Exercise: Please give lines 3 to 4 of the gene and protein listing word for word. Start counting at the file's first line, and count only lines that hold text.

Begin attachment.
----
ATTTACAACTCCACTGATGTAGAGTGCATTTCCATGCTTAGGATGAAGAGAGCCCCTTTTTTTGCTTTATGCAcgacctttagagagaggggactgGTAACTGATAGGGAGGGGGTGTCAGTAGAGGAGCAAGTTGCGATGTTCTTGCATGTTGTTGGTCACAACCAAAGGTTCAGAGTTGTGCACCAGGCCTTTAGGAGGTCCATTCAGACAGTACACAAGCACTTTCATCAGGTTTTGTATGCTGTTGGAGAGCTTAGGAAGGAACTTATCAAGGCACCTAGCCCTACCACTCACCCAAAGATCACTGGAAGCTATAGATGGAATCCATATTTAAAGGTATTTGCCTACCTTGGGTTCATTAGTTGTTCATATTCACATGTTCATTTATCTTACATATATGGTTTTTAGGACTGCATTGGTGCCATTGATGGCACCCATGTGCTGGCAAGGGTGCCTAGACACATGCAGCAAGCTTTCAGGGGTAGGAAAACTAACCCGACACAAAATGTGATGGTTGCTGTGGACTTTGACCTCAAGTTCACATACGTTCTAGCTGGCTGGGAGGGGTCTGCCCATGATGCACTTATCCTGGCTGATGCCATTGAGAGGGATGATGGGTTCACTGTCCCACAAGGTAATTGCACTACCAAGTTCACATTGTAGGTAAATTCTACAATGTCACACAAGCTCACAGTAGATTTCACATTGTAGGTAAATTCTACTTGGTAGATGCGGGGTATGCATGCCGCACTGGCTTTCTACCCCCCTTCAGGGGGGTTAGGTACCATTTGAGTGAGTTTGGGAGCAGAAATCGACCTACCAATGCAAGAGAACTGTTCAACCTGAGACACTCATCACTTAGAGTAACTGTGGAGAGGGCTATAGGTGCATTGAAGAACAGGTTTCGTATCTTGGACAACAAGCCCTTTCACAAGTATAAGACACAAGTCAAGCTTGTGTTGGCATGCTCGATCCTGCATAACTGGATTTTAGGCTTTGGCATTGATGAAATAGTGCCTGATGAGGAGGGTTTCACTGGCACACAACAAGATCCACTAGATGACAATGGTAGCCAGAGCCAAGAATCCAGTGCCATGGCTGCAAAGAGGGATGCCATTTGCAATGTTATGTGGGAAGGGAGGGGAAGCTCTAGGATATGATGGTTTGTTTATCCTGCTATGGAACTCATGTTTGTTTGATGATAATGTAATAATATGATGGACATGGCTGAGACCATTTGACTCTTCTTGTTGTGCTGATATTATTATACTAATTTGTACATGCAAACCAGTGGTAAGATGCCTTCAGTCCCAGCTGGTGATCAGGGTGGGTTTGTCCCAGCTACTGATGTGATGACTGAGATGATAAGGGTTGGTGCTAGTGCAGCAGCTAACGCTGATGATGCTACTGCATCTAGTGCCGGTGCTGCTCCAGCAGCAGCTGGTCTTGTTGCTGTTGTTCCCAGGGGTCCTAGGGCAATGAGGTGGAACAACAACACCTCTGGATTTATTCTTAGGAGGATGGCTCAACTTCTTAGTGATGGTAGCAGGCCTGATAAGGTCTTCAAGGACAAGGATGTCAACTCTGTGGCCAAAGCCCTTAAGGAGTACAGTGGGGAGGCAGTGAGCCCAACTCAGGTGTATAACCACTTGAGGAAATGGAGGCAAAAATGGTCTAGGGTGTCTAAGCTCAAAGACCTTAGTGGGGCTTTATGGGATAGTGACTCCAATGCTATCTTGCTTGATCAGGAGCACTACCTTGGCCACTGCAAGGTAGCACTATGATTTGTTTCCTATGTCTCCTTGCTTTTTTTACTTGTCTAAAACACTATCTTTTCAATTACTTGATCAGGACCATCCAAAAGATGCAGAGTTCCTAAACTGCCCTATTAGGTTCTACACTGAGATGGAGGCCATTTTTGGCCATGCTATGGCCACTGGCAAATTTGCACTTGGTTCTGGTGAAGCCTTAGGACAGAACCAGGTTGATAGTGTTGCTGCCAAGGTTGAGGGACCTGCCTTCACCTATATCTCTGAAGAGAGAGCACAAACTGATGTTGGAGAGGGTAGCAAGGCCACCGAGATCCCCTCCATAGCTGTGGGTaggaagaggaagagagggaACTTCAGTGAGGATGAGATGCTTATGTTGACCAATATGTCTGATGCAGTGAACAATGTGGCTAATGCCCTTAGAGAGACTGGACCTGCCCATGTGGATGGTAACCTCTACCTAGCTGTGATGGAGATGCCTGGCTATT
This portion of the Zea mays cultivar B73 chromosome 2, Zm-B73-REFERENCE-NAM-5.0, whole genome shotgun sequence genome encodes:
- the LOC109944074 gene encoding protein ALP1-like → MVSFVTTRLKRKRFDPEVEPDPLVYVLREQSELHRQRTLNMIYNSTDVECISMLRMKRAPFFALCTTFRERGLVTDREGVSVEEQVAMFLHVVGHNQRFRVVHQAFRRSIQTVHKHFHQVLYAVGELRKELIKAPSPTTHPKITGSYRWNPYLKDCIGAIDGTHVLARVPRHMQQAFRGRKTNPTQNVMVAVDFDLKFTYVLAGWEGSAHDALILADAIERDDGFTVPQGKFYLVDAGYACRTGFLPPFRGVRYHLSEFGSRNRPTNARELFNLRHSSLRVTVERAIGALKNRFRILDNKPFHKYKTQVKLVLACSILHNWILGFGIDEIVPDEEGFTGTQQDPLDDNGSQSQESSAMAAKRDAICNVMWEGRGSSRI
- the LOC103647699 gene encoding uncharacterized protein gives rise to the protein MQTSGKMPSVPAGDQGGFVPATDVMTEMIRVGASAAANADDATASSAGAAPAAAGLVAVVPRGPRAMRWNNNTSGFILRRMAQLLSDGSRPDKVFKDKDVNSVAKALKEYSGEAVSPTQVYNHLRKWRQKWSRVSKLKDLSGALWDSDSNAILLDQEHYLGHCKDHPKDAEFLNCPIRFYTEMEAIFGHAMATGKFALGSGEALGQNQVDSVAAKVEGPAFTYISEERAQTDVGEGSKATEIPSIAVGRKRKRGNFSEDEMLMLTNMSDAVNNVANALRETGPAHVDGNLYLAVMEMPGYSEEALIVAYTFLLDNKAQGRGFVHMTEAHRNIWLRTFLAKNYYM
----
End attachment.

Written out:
- the LOC109944074 gene encoding protein ALP1-like → MVSFVTTRLKRKRFDPEVEPDPLVYVLREQSELHRQRTLNMIYNSTDVECISMLRMKRAPFFALCTTFRERGLVTDREGVSVEEQVAMFLHVVGHNQRFRVVHQAFRRSIQTVHKHFHQVLYAVGELRKELIKAPSPTTHPKITGSYRWNPYLKDCIGAIDGTHVLARVPRHMQQAFRGRKTNPTQNVMVAVDFDLKFTYVLAGWEGSAHDALILADAIERDDGFTVPQGKFYLVDAGYACRTGFLPPFRGVRYHLSEFGSRNRPTNARELFNLRHSSLRVTVERAIGALKNRFRILDNKPFHKYKTQVKLVLACSILHNWILGFGIDEIVPDEEGFTGTQQDPLDDNGSQSQESSAMAAKRDAICNVMWEGRGSSRI
- the LOC103647699 gene encoding uncharacterized protein gives rise to the protein MQTSGKMPSVPAGDQGGFVPATDVMTEMIRVGASAAANADDATASSAGAAPAAAGLVAVVPRGPRAMRWNNNTSGFILRRMAQLLSDGSRPDKVFKDKDVNSVAKALKEYSGEAVSPTQVYNHLRKWRQKWSRVSKLKDLSGALWDSDSNAILLDQEHYLGHCKDHPKDAEFLNCPIRFYTEMEAIFGHAMATGKFALGSGEALGQNQVDSVAAKVEGPAFTYISEERAQTDVGEGSKATEIPSIAVGRKRKRGNFSEDEMLMLTNMSDAVNNVANALRETGPAHVDGNLYLAVMEMPGYSEEALIVAYTFLLDNKAQGRGFVHMTEAHRNIWLRTFLAKNYYM